Ben and Alicia are having a serious conversation about their relationship, interrupted only for Ben to destroy a statue and frighten some children. Their walk continues to the Baxter Building where they continue their conversation, prompting a flashback to just after their rocket crash-landed and they discovered their powers, when the Army picked them up. Just as the resolve that their relationship needs to change (in some unspecified manner, foreshadowing events to come), Reed Richards bursts in and says the energy he monitored in the park in FF #264 has spiked again and he calls the team to investigate. Sue is too far along in her pregnancy to go on field missions at this point, so she stays behind.

Reed, Ben and Johnny arrive in the "Sheep Meadow" to find a huge construct. They enter and are immediately transported away! That's a good place to stop for the day (or at least pause). I've got some yardwork I didn't get to over the weekend because it was raining.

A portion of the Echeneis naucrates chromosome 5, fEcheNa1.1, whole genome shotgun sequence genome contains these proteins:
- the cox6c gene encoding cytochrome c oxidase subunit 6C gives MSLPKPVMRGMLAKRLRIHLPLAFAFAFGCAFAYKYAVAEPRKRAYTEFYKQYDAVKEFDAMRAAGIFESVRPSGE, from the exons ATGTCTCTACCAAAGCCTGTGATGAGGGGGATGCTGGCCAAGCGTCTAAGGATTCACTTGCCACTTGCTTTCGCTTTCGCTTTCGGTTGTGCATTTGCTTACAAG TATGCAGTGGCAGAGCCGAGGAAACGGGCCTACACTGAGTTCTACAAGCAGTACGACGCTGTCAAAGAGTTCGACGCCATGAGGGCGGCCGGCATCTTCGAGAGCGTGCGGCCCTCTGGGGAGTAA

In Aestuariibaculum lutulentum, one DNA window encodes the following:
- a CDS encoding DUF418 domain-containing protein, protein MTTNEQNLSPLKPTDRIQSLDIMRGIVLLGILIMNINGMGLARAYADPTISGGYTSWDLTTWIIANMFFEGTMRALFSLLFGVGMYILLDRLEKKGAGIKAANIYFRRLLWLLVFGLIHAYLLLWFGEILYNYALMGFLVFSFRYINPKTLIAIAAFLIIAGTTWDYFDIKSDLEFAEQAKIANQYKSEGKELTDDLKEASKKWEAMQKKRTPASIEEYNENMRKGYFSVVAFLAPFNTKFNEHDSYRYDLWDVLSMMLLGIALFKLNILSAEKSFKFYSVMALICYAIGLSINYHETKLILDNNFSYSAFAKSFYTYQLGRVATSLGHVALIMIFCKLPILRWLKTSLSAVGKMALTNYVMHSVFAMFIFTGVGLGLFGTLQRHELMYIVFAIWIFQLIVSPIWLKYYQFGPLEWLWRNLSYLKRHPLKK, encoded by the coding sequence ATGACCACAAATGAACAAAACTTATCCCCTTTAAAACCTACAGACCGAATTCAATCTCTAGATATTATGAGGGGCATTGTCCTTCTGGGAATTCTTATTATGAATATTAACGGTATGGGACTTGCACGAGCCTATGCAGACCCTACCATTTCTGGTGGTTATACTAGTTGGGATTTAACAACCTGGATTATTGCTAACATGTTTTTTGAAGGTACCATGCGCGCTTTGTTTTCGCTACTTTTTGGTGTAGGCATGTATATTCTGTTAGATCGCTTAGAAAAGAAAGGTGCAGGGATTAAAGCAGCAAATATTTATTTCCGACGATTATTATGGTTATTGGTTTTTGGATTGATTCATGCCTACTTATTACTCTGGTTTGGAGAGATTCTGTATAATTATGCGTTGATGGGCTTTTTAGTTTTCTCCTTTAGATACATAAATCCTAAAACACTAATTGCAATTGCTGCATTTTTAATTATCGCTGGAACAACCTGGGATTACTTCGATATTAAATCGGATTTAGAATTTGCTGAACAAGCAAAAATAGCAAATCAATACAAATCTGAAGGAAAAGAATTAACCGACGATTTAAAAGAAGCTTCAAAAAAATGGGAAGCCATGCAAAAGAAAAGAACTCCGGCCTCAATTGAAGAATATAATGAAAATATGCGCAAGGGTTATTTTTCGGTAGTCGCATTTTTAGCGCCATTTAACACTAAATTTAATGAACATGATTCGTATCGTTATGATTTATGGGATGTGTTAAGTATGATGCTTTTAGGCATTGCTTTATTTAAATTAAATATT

Alden Maas's name is an anagram of "Neal Adams". Adams believes Earth is expanding. Byrne has said he came up with the idea for the story before noticing the resemblance.

Oh, thanks for pointing that out! That name sounded like an anagram, but I suck at figuring them out. Once I determined it wasn't "Walt Disney" I moved on. But I know that about Neal Adams. I remember when he took out a full page ad in... Comic Book Artist, was it?... to promote his theory, saying he had proof and was working on a graphic novel on the subject. Now I'm certain the lettering of the title in #264 was intentional. I'm not certain how he could  "[come] up with the idea for the story before noticing the resemblance." though. Was he supposed to have added the title lettering and anagram as an afterthought?